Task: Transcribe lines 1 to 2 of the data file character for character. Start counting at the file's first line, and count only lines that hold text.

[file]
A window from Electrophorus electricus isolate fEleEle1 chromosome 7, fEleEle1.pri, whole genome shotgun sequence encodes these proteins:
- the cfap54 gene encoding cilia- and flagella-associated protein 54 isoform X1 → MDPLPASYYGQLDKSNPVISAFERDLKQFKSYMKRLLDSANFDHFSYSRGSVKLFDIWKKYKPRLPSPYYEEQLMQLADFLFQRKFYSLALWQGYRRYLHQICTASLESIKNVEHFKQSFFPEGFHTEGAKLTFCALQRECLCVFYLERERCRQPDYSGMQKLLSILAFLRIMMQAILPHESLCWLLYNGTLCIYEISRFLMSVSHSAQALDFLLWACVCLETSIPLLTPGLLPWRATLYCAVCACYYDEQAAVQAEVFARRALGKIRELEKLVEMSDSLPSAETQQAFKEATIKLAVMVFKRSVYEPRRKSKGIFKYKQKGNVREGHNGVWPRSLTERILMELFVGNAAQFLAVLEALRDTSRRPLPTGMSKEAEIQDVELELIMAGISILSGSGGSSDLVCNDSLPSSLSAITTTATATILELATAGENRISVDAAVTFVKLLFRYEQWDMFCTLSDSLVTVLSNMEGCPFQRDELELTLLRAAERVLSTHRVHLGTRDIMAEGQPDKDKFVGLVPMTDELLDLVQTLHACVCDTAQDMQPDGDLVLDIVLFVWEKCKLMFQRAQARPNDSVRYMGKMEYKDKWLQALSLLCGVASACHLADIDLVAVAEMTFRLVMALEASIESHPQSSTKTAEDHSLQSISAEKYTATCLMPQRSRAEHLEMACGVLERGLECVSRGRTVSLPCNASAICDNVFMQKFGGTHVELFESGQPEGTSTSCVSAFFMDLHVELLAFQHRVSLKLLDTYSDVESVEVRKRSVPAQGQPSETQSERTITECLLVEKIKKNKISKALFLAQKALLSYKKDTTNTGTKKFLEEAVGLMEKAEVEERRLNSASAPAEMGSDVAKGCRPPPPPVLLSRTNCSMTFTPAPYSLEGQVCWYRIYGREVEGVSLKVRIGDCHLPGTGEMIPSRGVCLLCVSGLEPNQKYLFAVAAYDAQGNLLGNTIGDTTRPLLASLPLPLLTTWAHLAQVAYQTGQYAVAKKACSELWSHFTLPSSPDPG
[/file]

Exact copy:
A window from Electrophorus electricus isolate fEleEle1 chromosome 7, fEleEle1.pri, whole genome shotgun sequence encodes these proteins:
- the cfap54 gene encoding cilia- and flagella-associated protein 54 isoform X1 → MDPLPASYYGQLDKSNPVISAFERDLKQFKSYMKRLLDSANFDHFSYSRGSVKLFDIWKKYKPRLPSPYYEEQLMQLADFLFQRKFYSLALWQGYRRYLHQICTASLESIKNVEHFKQSFFPEGFHTEGAKLTFCALQRECLCVFYLERERCRQPDYSGMQKLLSILAFLRIMMQAILPHESLCWLLYNGTLCIYEISRFLMSVSHSAQALDFLLWACVCLETSIPLLTPGLLPWRATLYCAVCACYYDEQAAVQAEVFARRALGKIRELEKLVEMSDSLPSAETQQAFKEATIKLAVMVFKRSVYEPRRKSKGIFKYKQKGNVREGHNGVWPRSLTERILMELFVGNAAQFLAVLEALRDTSRRPLPTGMSKEAEIQDVELELIMAGISILSGSGGSSDLVCNDSLPSSLSAITTTATATILELATAGENRISVDAAVTFVKLLFRYEQWDMFCTLSDSLVTVLSNMEGCPFQRDELELTLLRAAERVLSTHRVHLGTRDIMAEGQPDKDKFVGLVPMTDELLDLVQTLHACVCDTAQDMQPDGDLVLDIVLFVWEKCKLMFQRAQARPNDSVRYMGKMEYKDKWLQALSLLCGVASACHLADIDLVAVAEMTFRLVMALEASIESHPQSSTKTAEDHSLQSISAEKYTATCLMPQRSRAEHLEMACGVLERGLECVSRGRTVSLPCNASAICDNVFMQKFGGTHVELFESGQPEGTSTSCVSAFFMDLHVELLAFQHRVSLKLLDTYSDVESVEVRKRSVPAQGQPSETQSERTITECLLVEKIKKNKISKALFLAQKALLSYKKDTTNTGTKKFLEEAVGLMEKAEVEERRLNSASAPAEMGSDVAKGCRPPPPPVLLSRTNCSMTFTPAPYSLEGQVCWYRIYGREVEGVSLKVRIGDCHLPGTGEMIPSRGVCLLCVSGLEPNQKYLFAVAAYDAQGNLLGNTIGDTTRPLLASLPLPLLTTWAHLAQVAYQTGQYAVAKKACSELWSHFTLPSSPDPG